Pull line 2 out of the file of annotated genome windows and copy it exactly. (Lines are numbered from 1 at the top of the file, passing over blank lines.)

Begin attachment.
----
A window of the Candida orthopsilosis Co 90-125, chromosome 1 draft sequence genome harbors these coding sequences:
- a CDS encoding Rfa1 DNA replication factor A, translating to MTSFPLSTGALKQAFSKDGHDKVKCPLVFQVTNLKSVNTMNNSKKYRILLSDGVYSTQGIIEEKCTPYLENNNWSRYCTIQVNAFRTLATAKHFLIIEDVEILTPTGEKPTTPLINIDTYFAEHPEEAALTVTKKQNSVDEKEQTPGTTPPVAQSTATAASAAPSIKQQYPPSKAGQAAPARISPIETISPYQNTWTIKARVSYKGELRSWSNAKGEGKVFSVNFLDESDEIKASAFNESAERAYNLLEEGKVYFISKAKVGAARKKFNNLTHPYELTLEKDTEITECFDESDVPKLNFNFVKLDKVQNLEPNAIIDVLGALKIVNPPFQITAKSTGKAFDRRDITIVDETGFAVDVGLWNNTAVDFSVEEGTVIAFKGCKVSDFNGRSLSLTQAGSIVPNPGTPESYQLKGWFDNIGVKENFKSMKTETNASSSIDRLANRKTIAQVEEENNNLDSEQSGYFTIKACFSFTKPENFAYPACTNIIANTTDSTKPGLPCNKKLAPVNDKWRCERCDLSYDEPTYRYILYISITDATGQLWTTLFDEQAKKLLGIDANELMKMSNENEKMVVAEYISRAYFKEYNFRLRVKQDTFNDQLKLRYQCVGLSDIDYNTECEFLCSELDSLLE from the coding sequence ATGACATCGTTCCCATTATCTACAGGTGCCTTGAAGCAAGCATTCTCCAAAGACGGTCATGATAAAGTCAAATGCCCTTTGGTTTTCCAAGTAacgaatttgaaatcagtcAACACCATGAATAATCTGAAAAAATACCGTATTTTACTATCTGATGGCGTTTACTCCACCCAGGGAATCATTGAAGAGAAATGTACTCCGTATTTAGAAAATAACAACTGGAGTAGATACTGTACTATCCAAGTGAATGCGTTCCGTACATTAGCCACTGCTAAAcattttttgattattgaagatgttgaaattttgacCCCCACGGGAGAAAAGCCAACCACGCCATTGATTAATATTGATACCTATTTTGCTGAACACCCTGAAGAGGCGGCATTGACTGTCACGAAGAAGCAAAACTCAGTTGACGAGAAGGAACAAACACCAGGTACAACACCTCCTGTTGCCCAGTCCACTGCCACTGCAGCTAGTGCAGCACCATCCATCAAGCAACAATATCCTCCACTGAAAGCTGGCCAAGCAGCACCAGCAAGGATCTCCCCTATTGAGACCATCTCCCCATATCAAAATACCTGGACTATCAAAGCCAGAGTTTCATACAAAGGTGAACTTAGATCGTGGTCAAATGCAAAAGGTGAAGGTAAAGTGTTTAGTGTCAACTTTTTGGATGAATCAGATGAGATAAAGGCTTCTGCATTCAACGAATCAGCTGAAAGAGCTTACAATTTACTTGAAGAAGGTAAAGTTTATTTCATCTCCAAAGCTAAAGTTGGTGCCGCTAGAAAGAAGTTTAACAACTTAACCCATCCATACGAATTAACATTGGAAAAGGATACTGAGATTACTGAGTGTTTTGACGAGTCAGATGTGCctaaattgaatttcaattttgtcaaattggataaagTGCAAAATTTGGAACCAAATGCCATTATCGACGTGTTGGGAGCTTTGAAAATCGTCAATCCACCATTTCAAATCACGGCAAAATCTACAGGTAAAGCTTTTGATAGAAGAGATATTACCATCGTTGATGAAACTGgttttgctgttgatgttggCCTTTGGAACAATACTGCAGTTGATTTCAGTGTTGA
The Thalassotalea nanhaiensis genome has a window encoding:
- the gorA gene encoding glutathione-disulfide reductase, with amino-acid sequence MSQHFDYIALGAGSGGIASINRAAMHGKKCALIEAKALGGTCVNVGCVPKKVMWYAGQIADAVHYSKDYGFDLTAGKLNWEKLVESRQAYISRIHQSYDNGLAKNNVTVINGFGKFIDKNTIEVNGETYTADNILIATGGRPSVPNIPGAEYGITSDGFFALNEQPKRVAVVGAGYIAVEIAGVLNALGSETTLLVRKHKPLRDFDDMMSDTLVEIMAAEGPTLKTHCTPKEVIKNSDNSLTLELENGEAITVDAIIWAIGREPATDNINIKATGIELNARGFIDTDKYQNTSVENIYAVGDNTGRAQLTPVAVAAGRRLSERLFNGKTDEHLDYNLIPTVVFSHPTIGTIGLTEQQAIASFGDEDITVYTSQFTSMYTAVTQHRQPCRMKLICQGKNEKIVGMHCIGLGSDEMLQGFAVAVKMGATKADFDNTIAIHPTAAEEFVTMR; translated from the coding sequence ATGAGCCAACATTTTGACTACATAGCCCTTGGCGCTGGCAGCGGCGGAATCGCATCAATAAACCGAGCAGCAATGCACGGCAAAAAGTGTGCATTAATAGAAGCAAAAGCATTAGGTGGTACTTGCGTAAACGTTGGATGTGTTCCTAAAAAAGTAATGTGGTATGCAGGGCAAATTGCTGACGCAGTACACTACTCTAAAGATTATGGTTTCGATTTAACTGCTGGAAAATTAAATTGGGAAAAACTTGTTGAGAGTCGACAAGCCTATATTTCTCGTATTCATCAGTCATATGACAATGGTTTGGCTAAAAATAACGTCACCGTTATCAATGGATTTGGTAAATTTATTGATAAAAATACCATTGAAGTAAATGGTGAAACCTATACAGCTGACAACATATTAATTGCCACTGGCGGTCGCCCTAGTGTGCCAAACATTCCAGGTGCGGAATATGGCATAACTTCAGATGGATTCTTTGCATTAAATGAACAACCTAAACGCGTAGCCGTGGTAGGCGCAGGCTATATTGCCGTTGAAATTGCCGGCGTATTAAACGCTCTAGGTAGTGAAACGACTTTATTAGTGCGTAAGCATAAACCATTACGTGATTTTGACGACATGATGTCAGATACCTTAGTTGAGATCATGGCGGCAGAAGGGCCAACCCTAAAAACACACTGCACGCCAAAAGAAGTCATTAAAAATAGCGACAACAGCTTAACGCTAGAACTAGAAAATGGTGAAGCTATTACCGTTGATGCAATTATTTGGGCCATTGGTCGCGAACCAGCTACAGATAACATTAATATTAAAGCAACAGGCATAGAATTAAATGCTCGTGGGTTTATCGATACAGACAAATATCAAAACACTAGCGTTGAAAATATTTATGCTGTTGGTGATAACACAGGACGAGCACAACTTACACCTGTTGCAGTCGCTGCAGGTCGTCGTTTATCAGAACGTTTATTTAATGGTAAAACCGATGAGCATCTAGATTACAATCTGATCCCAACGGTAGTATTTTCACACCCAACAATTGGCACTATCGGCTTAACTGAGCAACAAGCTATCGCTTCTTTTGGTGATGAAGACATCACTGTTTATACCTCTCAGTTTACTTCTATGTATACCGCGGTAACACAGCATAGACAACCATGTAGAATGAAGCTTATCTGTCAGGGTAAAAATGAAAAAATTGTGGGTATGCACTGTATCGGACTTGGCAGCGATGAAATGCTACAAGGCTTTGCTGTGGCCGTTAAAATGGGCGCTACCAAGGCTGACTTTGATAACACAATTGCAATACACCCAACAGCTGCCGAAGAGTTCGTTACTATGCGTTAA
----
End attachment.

- a CDS encoding Rfa1 DNA replication factor A, translating to MTSFPLSTGALKQAFSKDGHDKVKCPLVFQVTNLKSVNTMNNSKKYRILLSDGVYSTQGIIEEKCTPYLENNNWSRYCTIQVNAFRTLATAKHFLIIEDVEILTPTGEKPTTPLINIDTYFAEHPEEAALTVTKKQNSVDEKEQTPGTTPPVAQSTATAASAAPSIKQQYPPSKAGQAAPARISPIETISPYQNTWTIKARVSYKGELRSWSNAKGEGKVFSVNFLDESDEIKASAFNESAERAYNLLEEGKVYFISKAKVGAARKKFNNLTHPYELTLEKDTEITECFDESDVPKLNFNFVKLDKVQNLEPNAIIDVLGALKIVNPPFQITAKSTGKAFDRRDITIVDETGFAVDVGLWNNTAVDFSVEEGTVIAFKGCKVSDFNGRSLSLTQAGSIVPNPGTPESYQLKGWFDNIGVKENFKSMKTETNASSSIDRLANRKTIAQVEEENNNLDSEQSGYFTIKACFSFTKPENFAYPACTNIIANTTDSTKPGLPCNKKLAPVNDKWRCERCDLSYDEPTYRYILYISITDATGQLWTTLFDEQAKKLLGIDANELMKMSNENEKMVVAEYISRAYFKEYNFRLRVKQDTFNDQLKLRYQCVGLSDIDYNTECEFLCSELDSLLE from the coding sequence ATGACATCGTTCCCATTATCTACAGGTGCCTTGAAGCAAGCATTCTCCAAAGACGGTCATGATAAAGTCAAATGCCCTTTGGTTTTCCAAGTAacgaatttgaaatcagtcAACACCATGAATAATCTGAAAAAATACCGTATTTTACTATCTGATGGCGTTTACTCCACCCAGGGAATCATTGAAGAGAAATGTACTCCGTATTTAGAAAATAACAACTGGAGTAGATACTGTACTATCCAAGTGAATGCGTTCCGTACATTAGCCACTGCTAAAcattttttgattattgaagatgttgaaattttgacCCCCACGGGAGAAAAGCCAACCACGCCATTGATTAATATTGATACCTATTTTGCTGAACACCCTGAAGAGGCGGCATTGACTGTCACGAAGAAGCAAAACTCAGTTGACGAGAAGGAACAAACACCAGGTACAACACCTCCTGTTGCCCAGTCCACTGCCACTGCAGCTAGTGCAGCACCATCCATCAAGCAACAATATCCTCCACTGAAAGCTGGCCAAGCAGCACCAGCAAGGATCTCCCCTATTGAGACCATCTCCCCATATCAAAATACCTGGACTATCAAAGCCAGAGTTTCATACAAAGGTGAACTTAGATCGTGGTCAAATGCAAAAGGTGAAGGTAAAGTGTTTAGTGTCAACTTTTTGGATGAATCAGATGAGATAAAGGCTTCTGCATTCAACGAATCAGCTGAAAGAGCTTACAATTTACTTGAAGAAGGTAAAGTTTATTTCATCTCCAAAGCTAAAGTTGGTGCCGCTAGAAAGAAGTTTAACAACTTAACCCATCCATACGAATTAACATTGGAAAAGGATACTGAGATTACTGAGTGTTTTGACGAGTCAGATGTGCctaaattgaatttcaattttgtcaaattggataaagTGCAAAATTTGGAACCAAATGCCATTATCGACGTGTTGGGAGCTTTGAAAATCGTCAATCCACCATTTCAAATCACGGCAAAATCTACAGGTAAAGCTTTTGATAGAAGAGATATTACCATCGTTGATGAAACTGgttttgctgttgatgttggCCTTTGGAACAATACTGCAGTTGATTTCAGTGTTGA